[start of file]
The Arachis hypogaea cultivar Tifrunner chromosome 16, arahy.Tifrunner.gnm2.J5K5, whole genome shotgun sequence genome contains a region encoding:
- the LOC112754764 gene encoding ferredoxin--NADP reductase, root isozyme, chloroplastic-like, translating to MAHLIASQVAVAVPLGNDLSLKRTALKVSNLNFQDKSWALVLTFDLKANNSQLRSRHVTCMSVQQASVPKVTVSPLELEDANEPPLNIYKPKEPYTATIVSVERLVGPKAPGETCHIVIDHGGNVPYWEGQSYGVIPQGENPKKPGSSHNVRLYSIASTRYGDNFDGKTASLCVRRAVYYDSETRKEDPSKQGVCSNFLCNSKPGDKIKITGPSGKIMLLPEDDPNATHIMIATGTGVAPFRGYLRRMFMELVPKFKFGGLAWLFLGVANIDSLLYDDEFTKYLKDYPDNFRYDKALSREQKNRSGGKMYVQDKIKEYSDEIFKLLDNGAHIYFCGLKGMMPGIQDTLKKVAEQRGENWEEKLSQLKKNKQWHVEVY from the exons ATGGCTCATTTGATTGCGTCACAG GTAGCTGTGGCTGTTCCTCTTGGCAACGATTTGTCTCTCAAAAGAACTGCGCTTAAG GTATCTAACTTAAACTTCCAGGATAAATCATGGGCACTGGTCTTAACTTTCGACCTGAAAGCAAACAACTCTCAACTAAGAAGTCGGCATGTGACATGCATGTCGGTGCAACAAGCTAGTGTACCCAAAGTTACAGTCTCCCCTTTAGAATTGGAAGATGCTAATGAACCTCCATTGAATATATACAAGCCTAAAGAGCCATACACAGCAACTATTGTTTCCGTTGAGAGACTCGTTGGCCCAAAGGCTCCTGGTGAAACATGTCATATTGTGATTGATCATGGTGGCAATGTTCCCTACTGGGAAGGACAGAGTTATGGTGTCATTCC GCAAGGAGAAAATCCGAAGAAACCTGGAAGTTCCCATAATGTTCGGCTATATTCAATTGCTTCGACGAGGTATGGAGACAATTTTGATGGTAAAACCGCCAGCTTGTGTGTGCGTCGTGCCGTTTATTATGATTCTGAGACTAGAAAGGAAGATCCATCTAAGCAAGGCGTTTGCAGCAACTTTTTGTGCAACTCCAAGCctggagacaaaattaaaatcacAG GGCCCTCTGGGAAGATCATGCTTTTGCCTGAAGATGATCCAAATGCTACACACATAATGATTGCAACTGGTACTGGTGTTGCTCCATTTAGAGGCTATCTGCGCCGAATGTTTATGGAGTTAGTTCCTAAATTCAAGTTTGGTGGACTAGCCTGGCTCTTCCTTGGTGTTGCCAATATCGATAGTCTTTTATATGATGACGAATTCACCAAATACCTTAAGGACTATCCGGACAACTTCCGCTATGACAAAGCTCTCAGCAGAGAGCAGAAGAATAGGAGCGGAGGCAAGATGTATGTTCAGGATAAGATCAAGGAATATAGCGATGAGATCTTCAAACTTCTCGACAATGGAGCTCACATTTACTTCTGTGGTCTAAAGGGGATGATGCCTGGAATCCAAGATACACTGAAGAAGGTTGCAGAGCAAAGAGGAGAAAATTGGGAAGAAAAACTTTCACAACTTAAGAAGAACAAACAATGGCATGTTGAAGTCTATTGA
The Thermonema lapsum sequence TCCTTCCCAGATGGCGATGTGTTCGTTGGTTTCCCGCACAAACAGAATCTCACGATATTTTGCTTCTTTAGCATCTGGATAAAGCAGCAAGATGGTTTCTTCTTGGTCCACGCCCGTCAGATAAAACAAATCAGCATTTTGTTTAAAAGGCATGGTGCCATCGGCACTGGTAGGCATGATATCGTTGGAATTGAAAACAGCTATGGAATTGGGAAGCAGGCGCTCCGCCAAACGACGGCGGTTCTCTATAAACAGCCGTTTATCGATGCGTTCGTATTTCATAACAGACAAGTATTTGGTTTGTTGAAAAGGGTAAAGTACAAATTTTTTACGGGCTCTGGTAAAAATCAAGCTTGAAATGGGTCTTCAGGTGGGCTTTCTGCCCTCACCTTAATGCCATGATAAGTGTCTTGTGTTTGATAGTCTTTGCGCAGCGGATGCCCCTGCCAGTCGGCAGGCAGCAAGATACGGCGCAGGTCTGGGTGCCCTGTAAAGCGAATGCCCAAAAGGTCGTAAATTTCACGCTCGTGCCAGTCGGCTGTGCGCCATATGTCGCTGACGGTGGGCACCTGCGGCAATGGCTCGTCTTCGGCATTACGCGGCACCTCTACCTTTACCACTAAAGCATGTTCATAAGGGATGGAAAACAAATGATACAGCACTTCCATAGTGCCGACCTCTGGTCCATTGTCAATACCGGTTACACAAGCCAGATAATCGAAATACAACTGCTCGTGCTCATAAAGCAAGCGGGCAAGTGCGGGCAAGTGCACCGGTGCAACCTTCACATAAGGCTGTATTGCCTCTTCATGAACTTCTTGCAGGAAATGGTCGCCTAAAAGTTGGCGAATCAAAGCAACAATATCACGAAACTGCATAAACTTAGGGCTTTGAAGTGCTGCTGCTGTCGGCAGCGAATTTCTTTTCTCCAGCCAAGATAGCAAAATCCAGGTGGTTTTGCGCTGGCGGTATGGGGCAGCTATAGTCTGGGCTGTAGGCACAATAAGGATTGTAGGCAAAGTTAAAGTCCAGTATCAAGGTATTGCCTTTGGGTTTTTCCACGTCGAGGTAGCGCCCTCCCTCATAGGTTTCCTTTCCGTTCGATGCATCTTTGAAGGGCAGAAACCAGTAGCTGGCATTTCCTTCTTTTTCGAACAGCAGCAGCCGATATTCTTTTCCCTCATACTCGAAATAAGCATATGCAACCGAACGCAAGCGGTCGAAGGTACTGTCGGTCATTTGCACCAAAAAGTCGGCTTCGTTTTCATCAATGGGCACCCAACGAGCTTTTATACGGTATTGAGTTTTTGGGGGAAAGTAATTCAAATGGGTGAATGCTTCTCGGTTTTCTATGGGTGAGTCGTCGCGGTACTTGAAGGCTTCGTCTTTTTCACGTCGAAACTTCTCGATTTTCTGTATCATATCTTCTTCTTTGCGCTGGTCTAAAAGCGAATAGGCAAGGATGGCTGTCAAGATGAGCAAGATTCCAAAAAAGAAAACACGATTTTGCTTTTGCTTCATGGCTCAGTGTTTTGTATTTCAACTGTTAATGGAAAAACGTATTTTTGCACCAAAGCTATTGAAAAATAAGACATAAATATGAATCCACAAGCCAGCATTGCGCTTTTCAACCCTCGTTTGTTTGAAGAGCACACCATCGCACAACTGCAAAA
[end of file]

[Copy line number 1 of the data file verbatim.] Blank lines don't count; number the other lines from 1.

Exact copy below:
The Arachis hypogaea cultivar Tifrunner chromosome 16, arahy.Tifrunner.gnm2.J5K5, whole genome shotgun sequence genome contains a region encoding: